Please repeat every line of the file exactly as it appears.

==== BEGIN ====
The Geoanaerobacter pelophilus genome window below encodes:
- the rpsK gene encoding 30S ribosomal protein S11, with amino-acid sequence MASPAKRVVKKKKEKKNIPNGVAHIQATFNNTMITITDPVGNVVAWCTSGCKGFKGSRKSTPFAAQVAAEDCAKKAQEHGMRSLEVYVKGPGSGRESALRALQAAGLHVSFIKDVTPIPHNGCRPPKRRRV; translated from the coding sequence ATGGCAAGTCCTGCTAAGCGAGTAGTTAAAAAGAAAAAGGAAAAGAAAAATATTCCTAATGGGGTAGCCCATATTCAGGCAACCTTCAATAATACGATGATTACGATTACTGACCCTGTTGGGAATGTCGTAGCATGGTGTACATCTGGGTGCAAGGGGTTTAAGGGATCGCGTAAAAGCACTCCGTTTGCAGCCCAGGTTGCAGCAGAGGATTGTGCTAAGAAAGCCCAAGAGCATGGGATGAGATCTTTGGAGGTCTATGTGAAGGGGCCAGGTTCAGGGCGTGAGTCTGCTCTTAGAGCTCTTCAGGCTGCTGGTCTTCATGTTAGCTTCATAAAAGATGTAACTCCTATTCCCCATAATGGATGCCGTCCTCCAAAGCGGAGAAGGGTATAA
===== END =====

The Geoanaerobacter pelophilus genome window below encodes:
- the rpsK gene encoding 30S ribosomal protein S11, with amino-acid sequence MASPAKRVVKKKKEKKNIPNGVAHIQATFNNTMITITDPVGNVVAWCTSGCKGFKGSRKSTPFAAQVAAEDCAKKAQEHGMRSLEVYVKGPGSGRESALRALQAAGLHVSFIKDVTPIPHNGCRPPKRRRV; translated from the coding sequence ATGGCAAGTCCTGCTAAGCGAGTAGTTAAAAAGAAAAAGGAAAAGAAAAATATTCCTAATGGGGTAGCCCATATTCAGGCAACCTTCAATAATACGATGATTACGATTACTGACCCTGTTGGGAATGTCGTAGCATGGTGTACATCTGGGTGCAAGGGGTTTAAGGGATCGCGTAAAAGCACTCCGTTTGCAGCCCAGGTTGCAGCAGAGGATTGTGCTAAGAAAGCCCAAGAGCATGGGATGAGATCTTTGGAGGTCTATGTGAAGGGGCCAGGTTCAGGGCGTGAGTCTGCTCTTAGAGCTCTTCAGGCTGCTGGTCTTCATGTTAGCTTCATAAAAGATGTAACTCCTATTCCCCATAATGGATGCCGTCCTCCAAAGCGGAGAAGGGTATAA